The Escolhas Programme is a national programme in Portugal designed to promote the social inclusion. The programme selects and funds local projects that develop actions aimed at promoting the social inclusion of young people. Each project addresses at least one of the five strategic areas of intervention: school inclusion and non-formal education; vocational training and employment; community work and citizenship; digital inclusion; and entrepreneurship.

MUNICIPALITY

  • Ensures that there is a proper policy framework of inclusion in place that goes beyond just policy rhetoric.
  • Is aware of what is actually happening on the ground: an evidence-based policy making proves to be an efficient tool in youth work.
  • Collaborates with youth organisations and schools to get the information about the social challenges of youth.

SCHOOLS

  • Avoid the competitive school environment, which essentially divides students in winners and losers, thus leading to increased exclusion of those with difficulties to learn.
  • Ensure equity rather than equality in the school.
  • Try Storientation — enhance the classroom and foster emotional intelligence by sharing and learning stories of self, others and the organisation.
  • Put special effort into increasing capabilities of teachers to identify the problematic issues at early stage.
  • Ensure that all students have access to school counselling. 
  • Create a help desk for parents to seek advice if necessary.

Read more how many problems a youngster faces are due to family- and environment-related issues, thus learning more about a person really can make a difference:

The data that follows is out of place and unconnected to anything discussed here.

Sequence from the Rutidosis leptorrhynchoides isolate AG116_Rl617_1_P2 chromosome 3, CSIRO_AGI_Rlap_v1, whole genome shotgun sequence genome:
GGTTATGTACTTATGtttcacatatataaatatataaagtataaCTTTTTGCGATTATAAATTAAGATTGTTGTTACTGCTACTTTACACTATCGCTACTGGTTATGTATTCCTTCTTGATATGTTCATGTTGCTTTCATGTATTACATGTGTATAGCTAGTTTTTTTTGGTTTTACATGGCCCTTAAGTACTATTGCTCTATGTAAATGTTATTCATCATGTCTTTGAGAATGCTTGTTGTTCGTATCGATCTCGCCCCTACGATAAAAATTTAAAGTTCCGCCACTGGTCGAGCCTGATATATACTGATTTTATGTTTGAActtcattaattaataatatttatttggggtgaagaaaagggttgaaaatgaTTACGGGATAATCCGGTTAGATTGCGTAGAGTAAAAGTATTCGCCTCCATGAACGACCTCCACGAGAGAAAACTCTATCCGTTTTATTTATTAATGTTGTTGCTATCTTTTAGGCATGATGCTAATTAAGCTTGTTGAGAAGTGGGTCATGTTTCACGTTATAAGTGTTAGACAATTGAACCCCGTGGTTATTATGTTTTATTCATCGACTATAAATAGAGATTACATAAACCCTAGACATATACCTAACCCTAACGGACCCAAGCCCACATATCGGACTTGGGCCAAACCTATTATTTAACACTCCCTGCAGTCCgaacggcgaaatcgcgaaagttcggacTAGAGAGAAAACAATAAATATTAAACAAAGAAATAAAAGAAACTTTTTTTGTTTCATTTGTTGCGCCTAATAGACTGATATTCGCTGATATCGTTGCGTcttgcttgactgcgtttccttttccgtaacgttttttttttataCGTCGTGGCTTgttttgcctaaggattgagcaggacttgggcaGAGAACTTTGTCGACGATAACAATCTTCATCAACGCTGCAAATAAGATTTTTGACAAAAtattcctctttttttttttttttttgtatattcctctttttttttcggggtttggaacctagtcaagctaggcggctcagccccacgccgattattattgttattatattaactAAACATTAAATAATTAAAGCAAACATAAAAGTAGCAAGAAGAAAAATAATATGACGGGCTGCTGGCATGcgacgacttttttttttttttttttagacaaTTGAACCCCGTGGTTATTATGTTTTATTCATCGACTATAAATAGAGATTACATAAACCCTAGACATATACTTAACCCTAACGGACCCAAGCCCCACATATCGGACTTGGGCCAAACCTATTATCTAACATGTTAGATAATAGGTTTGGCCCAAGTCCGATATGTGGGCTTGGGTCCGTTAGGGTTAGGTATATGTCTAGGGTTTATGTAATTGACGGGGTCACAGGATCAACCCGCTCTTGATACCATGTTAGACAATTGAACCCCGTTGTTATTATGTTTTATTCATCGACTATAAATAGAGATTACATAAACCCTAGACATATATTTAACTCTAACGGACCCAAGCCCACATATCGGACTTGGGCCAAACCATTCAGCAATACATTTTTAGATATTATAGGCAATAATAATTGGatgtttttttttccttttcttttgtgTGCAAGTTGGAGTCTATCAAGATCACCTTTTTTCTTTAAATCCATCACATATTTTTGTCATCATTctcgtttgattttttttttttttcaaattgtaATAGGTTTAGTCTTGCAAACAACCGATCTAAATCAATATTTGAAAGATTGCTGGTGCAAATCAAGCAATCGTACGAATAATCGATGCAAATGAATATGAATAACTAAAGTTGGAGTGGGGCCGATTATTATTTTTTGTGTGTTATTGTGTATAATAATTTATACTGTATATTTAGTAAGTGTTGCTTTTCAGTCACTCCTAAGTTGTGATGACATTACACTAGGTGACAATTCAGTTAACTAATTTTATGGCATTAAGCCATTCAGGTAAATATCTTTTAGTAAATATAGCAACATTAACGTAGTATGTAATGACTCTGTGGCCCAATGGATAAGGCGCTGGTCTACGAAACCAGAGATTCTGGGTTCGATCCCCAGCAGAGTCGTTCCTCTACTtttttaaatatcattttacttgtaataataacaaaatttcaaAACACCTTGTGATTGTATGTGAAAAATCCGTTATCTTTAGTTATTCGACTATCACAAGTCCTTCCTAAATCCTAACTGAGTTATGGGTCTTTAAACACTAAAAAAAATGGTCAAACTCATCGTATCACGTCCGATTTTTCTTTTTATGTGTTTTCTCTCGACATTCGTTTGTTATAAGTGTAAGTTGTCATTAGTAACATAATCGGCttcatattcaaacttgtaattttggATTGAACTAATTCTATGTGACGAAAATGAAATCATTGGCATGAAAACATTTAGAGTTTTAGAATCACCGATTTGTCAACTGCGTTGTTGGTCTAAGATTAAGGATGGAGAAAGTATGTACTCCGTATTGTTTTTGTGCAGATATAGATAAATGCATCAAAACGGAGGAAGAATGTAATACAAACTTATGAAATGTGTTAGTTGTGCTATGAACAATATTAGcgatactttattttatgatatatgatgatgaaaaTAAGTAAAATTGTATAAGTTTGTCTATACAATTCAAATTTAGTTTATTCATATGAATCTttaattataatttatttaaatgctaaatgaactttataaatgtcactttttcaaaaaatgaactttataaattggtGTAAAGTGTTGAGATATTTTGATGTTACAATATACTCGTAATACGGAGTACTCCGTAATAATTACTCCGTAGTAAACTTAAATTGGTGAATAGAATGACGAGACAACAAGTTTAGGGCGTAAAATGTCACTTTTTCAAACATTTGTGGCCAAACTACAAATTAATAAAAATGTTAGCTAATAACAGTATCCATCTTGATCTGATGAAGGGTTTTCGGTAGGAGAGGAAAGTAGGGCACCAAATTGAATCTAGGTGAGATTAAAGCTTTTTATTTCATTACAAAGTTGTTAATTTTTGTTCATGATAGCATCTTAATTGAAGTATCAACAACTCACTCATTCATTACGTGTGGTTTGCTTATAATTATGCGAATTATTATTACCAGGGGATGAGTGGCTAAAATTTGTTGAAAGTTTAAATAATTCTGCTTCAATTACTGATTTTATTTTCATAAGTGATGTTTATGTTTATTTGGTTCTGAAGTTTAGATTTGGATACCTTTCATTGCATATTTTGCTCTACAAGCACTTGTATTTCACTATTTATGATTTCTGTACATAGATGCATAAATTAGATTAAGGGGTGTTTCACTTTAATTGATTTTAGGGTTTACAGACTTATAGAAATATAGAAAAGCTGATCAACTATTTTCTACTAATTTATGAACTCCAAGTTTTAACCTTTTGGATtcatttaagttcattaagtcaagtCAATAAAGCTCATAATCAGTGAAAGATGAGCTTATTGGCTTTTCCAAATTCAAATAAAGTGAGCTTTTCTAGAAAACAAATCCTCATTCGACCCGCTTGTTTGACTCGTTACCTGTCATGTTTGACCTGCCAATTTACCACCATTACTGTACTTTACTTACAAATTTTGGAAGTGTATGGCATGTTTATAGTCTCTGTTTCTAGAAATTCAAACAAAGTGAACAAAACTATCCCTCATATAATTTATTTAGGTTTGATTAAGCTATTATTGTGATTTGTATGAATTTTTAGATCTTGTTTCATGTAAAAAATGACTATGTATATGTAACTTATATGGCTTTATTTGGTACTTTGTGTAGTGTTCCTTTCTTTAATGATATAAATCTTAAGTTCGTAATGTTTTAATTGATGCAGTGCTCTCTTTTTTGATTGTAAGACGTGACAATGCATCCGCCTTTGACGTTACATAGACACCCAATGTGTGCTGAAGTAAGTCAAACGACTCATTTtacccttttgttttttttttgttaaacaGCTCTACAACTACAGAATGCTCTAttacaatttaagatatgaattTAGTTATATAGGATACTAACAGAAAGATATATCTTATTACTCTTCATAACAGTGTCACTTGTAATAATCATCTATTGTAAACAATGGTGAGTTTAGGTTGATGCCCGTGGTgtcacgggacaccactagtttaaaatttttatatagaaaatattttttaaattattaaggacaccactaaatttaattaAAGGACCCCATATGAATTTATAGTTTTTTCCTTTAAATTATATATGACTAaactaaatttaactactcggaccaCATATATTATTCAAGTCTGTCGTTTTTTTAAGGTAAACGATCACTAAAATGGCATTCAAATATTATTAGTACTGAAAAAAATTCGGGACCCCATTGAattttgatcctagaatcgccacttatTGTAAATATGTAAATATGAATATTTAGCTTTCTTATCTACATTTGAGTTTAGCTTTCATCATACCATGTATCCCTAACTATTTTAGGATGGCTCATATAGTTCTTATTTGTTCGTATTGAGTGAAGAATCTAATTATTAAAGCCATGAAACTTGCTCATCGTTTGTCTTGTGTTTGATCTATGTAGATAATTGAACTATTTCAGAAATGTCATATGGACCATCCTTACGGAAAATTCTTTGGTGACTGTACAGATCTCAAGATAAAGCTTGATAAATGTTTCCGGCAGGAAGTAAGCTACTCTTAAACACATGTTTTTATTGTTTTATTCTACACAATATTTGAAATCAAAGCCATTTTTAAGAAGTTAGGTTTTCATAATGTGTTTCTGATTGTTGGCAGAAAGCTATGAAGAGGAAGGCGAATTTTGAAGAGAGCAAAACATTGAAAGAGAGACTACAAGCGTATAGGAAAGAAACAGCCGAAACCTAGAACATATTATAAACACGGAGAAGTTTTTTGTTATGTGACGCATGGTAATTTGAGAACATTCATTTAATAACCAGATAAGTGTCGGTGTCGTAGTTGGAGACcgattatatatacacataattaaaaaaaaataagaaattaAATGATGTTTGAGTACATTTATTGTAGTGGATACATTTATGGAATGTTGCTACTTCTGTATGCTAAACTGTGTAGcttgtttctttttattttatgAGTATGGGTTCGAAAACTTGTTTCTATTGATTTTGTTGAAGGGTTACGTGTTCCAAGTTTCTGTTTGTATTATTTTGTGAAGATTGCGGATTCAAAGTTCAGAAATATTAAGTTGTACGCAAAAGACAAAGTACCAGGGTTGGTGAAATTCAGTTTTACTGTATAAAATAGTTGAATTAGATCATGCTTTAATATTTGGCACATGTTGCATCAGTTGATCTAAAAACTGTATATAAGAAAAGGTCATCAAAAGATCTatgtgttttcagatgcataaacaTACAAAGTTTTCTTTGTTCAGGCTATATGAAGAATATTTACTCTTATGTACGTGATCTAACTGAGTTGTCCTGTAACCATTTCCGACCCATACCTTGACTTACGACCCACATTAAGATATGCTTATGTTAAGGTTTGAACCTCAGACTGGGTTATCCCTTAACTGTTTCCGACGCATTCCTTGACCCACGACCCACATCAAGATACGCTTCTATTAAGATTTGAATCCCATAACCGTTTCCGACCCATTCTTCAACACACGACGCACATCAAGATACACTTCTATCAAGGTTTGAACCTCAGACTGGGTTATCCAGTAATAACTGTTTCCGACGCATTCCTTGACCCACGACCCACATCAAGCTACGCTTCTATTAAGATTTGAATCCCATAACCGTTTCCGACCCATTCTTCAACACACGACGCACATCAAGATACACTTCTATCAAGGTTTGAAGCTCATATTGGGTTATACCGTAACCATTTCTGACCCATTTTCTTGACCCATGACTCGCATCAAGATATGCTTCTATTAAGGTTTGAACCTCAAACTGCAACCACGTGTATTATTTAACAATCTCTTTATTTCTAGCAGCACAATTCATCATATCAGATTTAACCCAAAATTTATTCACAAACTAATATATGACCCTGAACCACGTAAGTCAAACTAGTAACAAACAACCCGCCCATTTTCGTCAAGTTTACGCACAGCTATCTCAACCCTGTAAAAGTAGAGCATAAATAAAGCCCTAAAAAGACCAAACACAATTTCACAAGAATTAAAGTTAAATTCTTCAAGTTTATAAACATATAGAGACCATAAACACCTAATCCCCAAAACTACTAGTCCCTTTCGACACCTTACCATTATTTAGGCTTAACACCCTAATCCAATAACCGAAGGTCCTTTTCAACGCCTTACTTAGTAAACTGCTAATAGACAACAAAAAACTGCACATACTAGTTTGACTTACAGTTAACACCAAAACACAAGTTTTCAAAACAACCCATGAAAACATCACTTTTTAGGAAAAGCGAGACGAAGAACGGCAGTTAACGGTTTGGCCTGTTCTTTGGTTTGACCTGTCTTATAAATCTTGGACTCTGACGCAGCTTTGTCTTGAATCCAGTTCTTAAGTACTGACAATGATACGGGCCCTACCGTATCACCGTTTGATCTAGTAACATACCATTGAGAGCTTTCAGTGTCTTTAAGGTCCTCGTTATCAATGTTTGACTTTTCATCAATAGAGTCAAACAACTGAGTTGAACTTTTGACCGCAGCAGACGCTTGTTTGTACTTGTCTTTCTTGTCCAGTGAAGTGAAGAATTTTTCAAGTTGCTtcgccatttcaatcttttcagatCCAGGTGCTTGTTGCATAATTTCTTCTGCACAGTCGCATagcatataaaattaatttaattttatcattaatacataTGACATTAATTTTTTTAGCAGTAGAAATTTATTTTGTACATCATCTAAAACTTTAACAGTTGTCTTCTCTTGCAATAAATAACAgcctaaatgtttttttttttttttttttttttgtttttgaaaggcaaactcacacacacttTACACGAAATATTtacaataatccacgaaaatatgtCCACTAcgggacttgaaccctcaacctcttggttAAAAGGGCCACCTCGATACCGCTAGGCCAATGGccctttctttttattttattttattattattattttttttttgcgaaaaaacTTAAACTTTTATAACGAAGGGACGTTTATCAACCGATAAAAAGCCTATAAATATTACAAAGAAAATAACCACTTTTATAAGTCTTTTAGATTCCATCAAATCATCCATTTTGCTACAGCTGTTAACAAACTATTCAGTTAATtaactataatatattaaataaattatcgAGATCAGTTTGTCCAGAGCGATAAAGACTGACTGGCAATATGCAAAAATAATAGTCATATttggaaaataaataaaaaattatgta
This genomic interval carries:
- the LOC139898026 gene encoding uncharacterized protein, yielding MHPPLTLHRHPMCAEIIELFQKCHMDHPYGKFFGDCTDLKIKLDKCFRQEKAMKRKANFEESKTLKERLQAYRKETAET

YOUTH ORGANISATIONS

Engage young people in the organisation’s activities and pay special attention to inclusion of the ones who need it the most. Organise storytelling events to raise common understanding and appreciation of diverse experiences, or even try something like the Theatre of the Oppressed.

READ MORE

04

PROSPERITY, SOCIAL AND ECONOMIC INNOVATION

Learning by doing fosters comprehension and fortifies knowledge. When a person creates something unique it ignites the passion and responsibility for the result. All young people should benefit from at least one practical entrepreneurial experience before leaving compulsory education. Entrepreneurial skills contribute to not only new business creation but also the employability of young people. Youth are great at voicing fresh ideas and previously unthought-of approaches to global challenges. In Finland, for instance, consumer services, which make it easier for people to adopt sustainable lifestyles by solving common problems, are blooming. Moreover, youth are early adapters of new products and services and they are experts in the possible solutions to their problems.

CASE

Dobry Rovar is a DIY bicycle sharing system in Minsk, Belarus. It was started out by locals gathering broken bikes from people who were not interested in repairing or keeping them for their own good but were willing to share the bikes with others. The sharing system is built on trust — people use bikes for free, then drop them off somewhere in the city and tag the new location on the project’s website for others to see. It is an example of a grass roots sharing economy initiative that now has drawn attention from several sponsoring companies providing bikes, parking locks and other tools.